Hornbills Mystical and Majestic Borneo Jungle Diaries S02E04 SZtv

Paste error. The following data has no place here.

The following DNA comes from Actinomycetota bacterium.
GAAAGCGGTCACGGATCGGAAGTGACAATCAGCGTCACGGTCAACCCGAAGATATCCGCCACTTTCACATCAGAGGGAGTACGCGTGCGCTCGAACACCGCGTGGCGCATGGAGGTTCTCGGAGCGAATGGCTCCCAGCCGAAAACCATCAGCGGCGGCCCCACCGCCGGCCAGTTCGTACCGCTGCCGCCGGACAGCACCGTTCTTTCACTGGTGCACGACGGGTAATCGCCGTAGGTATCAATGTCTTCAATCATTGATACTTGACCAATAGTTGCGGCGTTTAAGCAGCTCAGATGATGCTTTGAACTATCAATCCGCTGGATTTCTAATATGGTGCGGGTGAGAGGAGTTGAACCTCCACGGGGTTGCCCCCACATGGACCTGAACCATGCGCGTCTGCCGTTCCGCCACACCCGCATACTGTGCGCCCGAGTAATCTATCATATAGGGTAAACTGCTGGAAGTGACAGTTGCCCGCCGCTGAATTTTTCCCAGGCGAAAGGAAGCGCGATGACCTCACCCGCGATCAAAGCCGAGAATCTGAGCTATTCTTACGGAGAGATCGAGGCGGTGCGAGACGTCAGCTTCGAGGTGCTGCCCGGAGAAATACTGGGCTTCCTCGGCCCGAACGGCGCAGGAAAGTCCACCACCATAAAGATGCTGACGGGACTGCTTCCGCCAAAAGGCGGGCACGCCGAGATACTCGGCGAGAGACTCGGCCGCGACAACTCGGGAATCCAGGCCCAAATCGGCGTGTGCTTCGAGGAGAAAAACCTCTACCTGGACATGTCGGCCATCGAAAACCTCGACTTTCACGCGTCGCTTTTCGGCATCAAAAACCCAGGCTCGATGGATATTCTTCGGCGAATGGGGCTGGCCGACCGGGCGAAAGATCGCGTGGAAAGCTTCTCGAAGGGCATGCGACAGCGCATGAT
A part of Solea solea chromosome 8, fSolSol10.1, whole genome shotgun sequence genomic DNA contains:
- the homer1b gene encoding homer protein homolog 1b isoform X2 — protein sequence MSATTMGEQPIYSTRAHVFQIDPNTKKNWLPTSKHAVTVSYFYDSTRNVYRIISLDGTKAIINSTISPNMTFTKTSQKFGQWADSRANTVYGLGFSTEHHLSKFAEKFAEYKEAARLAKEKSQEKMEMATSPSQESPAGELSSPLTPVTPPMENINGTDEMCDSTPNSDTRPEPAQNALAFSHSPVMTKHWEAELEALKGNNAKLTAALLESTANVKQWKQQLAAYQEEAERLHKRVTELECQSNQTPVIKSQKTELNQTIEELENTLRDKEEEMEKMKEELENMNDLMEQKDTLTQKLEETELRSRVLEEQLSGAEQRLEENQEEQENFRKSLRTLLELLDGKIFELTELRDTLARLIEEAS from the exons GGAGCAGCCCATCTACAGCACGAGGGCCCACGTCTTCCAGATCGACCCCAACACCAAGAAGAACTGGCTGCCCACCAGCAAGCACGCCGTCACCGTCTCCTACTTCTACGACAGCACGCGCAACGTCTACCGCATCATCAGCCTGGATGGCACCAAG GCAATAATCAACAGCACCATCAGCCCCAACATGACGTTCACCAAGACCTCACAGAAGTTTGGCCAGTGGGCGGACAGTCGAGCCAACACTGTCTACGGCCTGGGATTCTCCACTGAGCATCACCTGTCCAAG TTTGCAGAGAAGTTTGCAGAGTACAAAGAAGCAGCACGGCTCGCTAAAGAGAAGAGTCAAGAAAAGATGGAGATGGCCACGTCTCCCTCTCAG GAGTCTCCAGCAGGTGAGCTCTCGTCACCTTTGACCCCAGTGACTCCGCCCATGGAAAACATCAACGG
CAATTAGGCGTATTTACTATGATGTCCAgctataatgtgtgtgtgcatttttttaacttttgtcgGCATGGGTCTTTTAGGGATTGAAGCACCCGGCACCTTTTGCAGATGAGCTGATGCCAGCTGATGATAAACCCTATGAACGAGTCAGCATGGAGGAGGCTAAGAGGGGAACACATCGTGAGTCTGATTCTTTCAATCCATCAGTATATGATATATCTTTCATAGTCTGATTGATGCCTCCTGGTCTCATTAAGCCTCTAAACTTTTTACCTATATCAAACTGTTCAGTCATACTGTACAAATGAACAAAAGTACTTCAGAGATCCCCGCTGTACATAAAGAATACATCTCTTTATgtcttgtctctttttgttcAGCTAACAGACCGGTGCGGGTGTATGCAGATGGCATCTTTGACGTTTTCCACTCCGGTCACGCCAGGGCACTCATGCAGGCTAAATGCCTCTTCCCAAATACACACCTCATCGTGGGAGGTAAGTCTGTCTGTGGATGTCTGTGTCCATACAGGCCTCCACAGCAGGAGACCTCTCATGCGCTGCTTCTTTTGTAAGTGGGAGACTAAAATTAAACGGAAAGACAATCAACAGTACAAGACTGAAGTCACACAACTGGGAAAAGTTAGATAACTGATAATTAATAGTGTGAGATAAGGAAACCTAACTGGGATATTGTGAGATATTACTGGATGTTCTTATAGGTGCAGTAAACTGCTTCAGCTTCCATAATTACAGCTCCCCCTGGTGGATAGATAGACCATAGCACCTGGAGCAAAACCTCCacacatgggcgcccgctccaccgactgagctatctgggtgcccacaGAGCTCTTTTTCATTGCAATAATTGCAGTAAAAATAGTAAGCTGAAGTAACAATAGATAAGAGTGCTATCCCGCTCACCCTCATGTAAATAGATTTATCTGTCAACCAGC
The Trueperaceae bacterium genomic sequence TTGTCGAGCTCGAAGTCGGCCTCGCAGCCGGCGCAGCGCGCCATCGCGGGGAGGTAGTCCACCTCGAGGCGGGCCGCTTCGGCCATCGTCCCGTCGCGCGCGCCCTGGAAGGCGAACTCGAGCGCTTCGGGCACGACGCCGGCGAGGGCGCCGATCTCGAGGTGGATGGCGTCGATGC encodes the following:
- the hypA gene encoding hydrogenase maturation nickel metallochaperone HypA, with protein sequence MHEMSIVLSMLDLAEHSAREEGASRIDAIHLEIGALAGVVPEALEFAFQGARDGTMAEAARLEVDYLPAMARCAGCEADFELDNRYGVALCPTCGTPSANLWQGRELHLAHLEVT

Since I arrived in DGFC, I’ve been woken up by lots of different animals. This morning, I woke up to screeching sounds outside my window. And that’s the animal we’re helping today. Marvellous and majestic, these are hornbills. Named, of course, after their giant beaks, hornbills are some of the most recognizable birds in all of Borneo. Playing an important role in the forest ecosystem, they disperse seeds from digested fruits and berries far and wide. With 8 different species, these birds are a diverse bunch, in colour, bill shape and size. But sadly one thing they all have in common is that they need our help. I’m here with Koko, DGFC’s climbing expert and today, me and Chris, our camera guy is learning how to climb up a tree. It's going to be a tough day My name is Mohd Shah Fitri bin Rosli, people call me Koko. I was born and raised in Kinabatangan. I am working in DGFC as a research assistant and I am in charge of all the climbing programs here. In Kinabatangan, we have 8 species of hornbills and one of their characteristics is building nests in tree holes. Here in Danau Girang this is one of the places they hunt for food and build nests in big trees. During the evening, they usually fly across the river, maybe they have other nests there. Hornbills are unique and they are one of the main tourist attractions here in Kinabatangan and we have to protect hornbills here. So before actually going out there and climbing up the tree we need to first know how to do it. I am very excited. I have never… I mean I’ve climbed trees before when I was a kid but it’s not like climbing with a rope and like super tall tree. First thing is to put on the harness. Next we install the ascender. Then we install the Grigri. Lift your arms and legs together. We have to use this to pull our body up. I’m getting nervous now. So you’re going to try to stand up as you pull like this. Most hornbill species nest high up in the safety of the forest canopy. This is fun but it does get… it does get tiring. So to understand more about a hornbill’s preferred habitat, I’m going to have to get myself up to the tree tops. It’s my first time climbing up a tree with a harness But now that I'm up here, oh my goodness uhm I am… I’m so scared! After completing the climbing course, little did I know that a few days later it would come in quite handy… Arriving in from Sukau, a settlement down river, came Eddie and his treetop team from HUTAN, another NGO working to conserve hornbill species along the Kinabatangan. And they brought with them a portable hornbill home. Okay, so what’s our plan for today? Today we are going to try and search for a suitable tree to install this box, and we’ll try to recce the area here. So shall we go and find a suitable tree? Yes. Let’s go. My name is Eddie Ahmad, I was born in Kampung Sukau. I am currently working with HUTAN. The reason for us to build these artificial bird’s nests, was because of huge deforestation in the Kinabatangan area. So now, the population of big trees or trees with holes has dropped drastically. That’s why home for hornbills have reduced. So we had an idea, to build these artificial nests to help the hornbills. The perfect hornbill nesting tree is one protected from direct sunlight, but tall enough and large enough to withstand high winds and heavy rainstorms Joining forces, Koko and Eddie quickly found an ideal spot. So right now Eddie, Koko and the rest of the team are setting up the pilot lines so we can climb the tree later. Did you get it? Haha! Got it? Yes we got it. Oh it’s just right there. Yeah you did it! Me too! Yay! So the pilot line is up. Now we can head back and bring the artificial bird’s nest here, and then we haul it up. Let’s go! All this work to protect hornbills has more than just a conservation significance. Here’s an interesting fact about Borneo. Hornbills are in fact considered sacred animals to many of the tribes of Borneo, including that to which Eddie and Koko belong. Some Bornean tribes believe the hornbill is the messenger of the spirits. Whilst others even sing hornbill songs about men who went into battle. Lambai nu sangang, Which means may our men be as warlike and swift as a hornbill. It is clear that protecting these birds is not only necessary for the conservation of the species but also for the preservation of traditional cultures. Returning to base camp we grabbed the handmade hornbill home and headed back in to the forest. Despite looking like a simple design, this box has been honed over many years of trial and error to make it as attractive as possible to potential nesting hornbills. That being said, most birds will still take a whole year before they trust it enough to build a nest inside. With Eddie and Koko climbing up to the canopy, we began to hoist the 100 kilo box up to the tree tops One, two, three, up! Up! Up! Up! These RA’s man, they’re amazing! This is incredibly difficult and important work. It is vital they get the box into a prime position and securely attached to the tree. Hornbills are rather fussy so if the box moves or wobbles, or is in slightly the wrong place then the birds may never nest in it. Placing camera traps right in front of the hole will allow us to keep an eye on any visitors to the new nest box. With everything in place and securely attached, Koko descended, checked my harness and invited me up to take a look at what they’d done. Time to put my training into action. Strong. I can do this. I am here on a very tall tree in the Kinabatangan, and we have just hauled a 100kg box up into the tree. I am a bit nervous because I am very high up in the tree. We’re about what 20m up? And this is crazy! Okay Eddie, out of all the trees here, why did you choose this tree? From the looks of it, this place is lacking in big trees and this tree is the biggest here and the area is quite private. If we look above us, the canopy is quite firm. So this tree is perfect to install this box, because less light will shine into the box. Can you explain to me about this? How does a hornbill fit into this hole? This is the “mouth” and our target are two species of hornbills, which are helmeted and rhino. So the function of this is, the helmeted will settle above here and its head will look down to give food to the female inside. But for the rhino, they can settle on the side here or on top of here as well. So both species can use this. It’s really amazing that your team hauled this box up onto the tree. And hopefully there will be hornbills that will come and build their nests here. Yeah. So can we climb down now? Let’s go back down. The last thing to do was to turn on the camera traps to gain an insight into any hornbill activity and whether our hard work is appreciated and this new nest box, a true success. I got another rope burn, my souvenir from climbing up a tree. The climb up there was definitely tiring but I’m so happy that I’m back down here safe and sound. That was totally an amazing experience. I might do it again. I’ll need to work out first. After all our hard work, a few weeks later we received some great news. A number of different hornbill species had been filmed investigating the new nesting box, every day since its instalment. But it doesn’t stop here, HUTAN and the Danau Girang Field Centre, will continue to place more of these boxes up and down the Kinabatangan. Giving these majestic, sacred, iconic and incredibly important species, a helping hand in these changing landscapes of the Kinabatangan River.